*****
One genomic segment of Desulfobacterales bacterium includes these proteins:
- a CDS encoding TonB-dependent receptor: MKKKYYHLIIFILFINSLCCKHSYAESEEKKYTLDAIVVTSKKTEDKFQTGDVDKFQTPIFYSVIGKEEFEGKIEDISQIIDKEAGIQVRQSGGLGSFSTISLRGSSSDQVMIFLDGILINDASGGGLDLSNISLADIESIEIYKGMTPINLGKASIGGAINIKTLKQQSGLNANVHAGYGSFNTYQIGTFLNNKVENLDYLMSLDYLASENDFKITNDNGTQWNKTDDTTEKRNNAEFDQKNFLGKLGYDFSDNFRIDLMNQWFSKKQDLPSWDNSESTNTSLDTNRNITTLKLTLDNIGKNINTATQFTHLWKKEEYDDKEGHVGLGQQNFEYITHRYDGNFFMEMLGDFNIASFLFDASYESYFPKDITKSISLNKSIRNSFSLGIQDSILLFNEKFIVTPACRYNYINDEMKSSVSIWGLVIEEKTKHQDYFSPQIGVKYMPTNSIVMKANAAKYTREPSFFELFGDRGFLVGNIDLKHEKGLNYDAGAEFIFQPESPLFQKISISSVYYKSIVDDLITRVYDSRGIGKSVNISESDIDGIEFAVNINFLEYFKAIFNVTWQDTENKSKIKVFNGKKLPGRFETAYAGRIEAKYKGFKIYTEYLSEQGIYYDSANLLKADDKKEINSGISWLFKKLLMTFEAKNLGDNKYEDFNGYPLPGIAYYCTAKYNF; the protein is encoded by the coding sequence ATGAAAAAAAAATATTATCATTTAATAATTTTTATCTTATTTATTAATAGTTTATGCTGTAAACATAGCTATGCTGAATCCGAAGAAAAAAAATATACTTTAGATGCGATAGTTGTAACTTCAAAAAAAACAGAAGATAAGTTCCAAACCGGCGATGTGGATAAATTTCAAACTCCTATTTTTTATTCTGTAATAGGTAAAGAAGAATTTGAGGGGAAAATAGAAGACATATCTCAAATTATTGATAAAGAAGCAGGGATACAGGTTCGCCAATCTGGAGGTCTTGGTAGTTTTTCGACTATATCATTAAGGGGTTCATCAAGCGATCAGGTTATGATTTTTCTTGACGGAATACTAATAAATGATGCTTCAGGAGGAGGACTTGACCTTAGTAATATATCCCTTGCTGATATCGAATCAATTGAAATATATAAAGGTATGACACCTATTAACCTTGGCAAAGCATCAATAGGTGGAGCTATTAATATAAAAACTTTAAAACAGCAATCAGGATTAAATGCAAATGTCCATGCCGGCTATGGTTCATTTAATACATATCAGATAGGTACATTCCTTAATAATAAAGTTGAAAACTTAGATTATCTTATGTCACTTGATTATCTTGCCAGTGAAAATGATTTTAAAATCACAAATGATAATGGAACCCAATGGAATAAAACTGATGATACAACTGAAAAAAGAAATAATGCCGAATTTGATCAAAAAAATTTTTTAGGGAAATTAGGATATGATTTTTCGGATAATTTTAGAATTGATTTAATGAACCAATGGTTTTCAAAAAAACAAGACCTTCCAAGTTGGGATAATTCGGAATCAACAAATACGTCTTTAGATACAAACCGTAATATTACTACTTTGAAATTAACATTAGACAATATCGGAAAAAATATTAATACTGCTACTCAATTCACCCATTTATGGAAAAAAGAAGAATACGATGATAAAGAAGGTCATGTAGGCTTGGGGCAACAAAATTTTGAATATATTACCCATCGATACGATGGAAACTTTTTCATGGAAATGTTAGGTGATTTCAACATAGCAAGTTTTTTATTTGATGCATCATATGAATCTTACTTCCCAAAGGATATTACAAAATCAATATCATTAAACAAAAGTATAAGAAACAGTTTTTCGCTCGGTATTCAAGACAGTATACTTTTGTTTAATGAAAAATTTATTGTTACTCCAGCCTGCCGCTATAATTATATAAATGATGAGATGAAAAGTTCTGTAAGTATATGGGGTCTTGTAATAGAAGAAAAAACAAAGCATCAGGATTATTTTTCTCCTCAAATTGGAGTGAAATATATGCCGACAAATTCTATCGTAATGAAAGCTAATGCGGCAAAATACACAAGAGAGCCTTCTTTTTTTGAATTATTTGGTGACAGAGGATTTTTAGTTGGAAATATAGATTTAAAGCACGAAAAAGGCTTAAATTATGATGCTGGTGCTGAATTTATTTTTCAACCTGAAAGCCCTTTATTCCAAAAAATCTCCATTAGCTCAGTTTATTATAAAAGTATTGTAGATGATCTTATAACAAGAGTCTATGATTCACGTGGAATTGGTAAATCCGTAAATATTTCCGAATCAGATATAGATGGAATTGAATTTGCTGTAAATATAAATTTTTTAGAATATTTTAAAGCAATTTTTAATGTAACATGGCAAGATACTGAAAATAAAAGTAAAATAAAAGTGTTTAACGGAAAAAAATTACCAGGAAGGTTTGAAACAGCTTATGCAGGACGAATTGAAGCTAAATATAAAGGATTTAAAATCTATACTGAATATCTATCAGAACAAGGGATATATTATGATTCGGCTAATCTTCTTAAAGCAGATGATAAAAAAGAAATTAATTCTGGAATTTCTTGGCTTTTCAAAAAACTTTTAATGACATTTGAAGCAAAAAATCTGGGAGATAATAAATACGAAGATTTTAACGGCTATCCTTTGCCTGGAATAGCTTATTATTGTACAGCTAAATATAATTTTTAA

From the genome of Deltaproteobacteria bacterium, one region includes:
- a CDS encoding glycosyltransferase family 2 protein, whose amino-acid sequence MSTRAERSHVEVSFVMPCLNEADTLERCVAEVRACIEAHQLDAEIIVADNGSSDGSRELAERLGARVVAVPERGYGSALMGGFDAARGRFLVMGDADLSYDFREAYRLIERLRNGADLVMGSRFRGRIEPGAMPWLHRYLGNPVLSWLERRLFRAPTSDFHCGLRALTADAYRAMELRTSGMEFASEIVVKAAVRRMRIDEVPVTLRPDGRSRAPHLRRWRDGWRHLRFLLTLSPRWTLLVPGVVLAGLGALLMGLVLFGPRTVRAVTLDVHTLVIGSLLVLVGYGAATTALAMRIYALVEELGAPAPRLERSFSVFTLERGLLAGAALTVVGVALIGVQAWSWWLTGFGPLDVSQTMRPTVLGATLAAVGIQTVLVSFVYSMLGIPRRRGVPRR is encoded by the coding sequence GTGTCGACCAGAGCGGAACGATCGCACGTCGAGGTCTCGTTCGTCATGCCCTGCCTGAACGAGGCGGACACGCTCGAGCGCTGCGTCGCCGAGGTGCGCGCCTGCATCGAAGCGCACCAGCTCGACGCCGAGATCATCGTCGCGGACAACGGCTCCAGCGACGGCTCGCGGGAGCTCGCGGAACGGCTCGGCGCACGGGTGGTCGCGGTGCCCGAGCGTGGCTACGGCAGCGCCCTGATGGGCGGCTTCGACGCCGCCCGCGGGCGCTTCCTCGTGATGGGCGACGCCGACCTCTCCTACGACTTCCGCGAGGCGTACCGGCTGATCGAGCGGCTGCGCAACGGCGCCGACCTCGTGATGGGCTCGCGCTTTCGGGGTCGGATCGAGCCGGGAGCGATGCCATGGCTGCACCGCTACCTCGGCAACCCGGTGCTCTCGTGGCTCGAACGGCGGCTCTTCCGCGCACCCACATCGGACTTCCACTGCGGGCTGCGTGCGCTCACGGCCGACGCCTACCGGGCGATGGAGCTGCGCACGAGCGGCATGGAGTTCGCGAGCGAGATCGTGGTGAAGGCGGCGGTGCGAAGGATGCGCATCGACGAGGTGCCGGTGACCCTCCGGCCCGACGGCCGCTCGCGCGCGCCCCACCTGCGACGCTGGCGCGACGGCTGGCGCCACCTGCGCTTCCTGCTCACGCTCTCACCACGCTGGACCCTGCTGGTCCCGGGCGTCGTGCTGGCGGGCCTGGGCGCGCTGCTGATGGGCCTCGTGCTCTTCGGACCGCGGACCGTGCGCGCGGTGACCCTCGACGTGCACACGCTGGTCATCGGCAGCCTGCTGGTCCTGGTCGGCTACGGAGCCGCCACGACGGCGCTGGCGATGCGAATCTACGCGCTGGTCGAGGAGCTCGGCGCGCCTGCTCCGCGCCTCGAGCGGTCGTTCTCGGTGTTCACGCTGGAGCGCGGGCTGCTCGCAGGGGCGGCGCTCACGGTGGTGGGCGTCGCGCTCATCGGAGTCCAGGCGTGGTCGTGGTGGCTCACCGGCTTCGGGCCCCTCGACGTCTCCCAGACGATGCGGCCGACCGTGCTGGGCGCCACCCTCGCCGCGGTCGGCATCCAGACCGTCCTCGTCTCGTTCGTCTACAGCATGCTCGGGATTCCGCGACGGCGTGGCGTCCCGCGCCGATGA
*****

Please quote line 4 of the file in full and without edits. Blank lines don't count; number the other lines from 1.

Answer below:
- a CDS encoding glycosyltransferase family 2 protein, whose amino-acid sequence MSTRAERSHVEVSFVMPCLNEADTLERCVAEVRACIEAHQLDAEIIVADNGSSDGSRELAERLGARVVAVPERGYGSALMGGFDAARGRFLVMGDADLSYDFREAYRLIERLRNGADLVMGSRFRGRIEPGAMPWLHRYLGNPVLSWLERRLFRAPTSDFHCGLRALTADAYRAMELRTSGMEFASEIVVKAAVRRMRIDEVPVTLRPDGRSRAPHLRRWRDGWRHLRFLLTLSPRWTLLVPGVVLAGLGALLMGLVLFGPRTVRAVTLDVHTLVIGSLLVLVGYGAATTALAMRIYALVEELGAPAPRLERSFSVFTLERGLLAGAALTVVGVALIGVQAWSWWLTGFGPLDVSQTMRPTVLGATLAAVGIQTVLVSFVYSMLGIPRRRGVPRR is encoded by the coding sequence GTGTCGACCAGAGCGGAACGATCGCACGTCGAGGTCTCGTTCGTCATGCCCTGCCTGAACGAGGCGGACACGCTCGAGCGCTGCGTCGCCGAGGTGCGCGCCTGCATCGAAGCGCACCAGCTCGACGCCGAGATCATCGTCGCGGACAACGGCTCCAGCGACGGCTCGCGGGAGCTCGCGGAACGGCTCGGCGCACGGGTGGTCGCGGTGCCCGAGCGTGGCTACGGCAGCGCCCTGATGGGCGGCTTCGACGCCGCCCGCGGGCGCTTCCTCGTGATGGGCGACGCCGACCTCTCCTACGACTTCCGCGAGGCGTACCGGCTGATCGAGCGGCTGCGCAACGGCGCCGACCTCGTGATGGGCTCGCGCTTTCGGGGTCGGATCGAGCCGGGAGCGATGCCATGGCTGCACCGCTACCTCGGCAACCCGGTGCTCTCGTGGCTCGAACGGCGGCTCTTCCGCGCACCCACATCGGACTTCCACTGCGGGCTGCGTGCGCTCACGGCCGACGCCTACCGGGCGATGGAGCTGCGCACGAGCGGCATGGAGTTCGCGAGCGAGATCGTGGTGAAGGCGGCGGTGCGAAGGATGCGCATCGACGAGGTGCCGGTGACCCTCCGGCCCGACGGCCGCTCGCGCGCGCCCCACCTGCGACGCTGGCGCGACGGCTGGCGCCACCTGCGCTTCCTGCTCACGCTCTCACCACGCTGGACCCTGCTGGTCCCGGGCGTCGTGCTGGCGGGCCTGGGCGCGCTGCTGATGGGCCTCGTGCTCTTCGGACCGCGGACCGTGCGCGCGGTGACCCTCGACGTGCACACGCTGGTCATCGGCAGCCTGCTGGTCCTGGTCGGCTACGGAGCCGCCACGACGGCGCTGGCGATGCGAATCTACGCGCTGGTCGAGGAGCTCGGCGCGCCTGCTCCGCGCCTCGAGCGGTCGTTCTCGGTGTTCACGCTGGAGCGCGGGCTGCTCGCAGGGGCGGCGCTCACGGTGGTGGGCGTCGCGCTCATCGGAGTCCAGGCGTGGTCGTGGTGGCTCACCGGCTTCGGGCCCCTCGACGTCTCCCAGACGATGCGGCCGACCGTGCTGGGCGCCACCCTCGCCGCGGTCGGCATCCAGACCGTCCTCGTCTCGTTCGTCTACAGCATGCTCGGGATTCCGCGACGGCGTGGCGTCCCGCGCCGATGA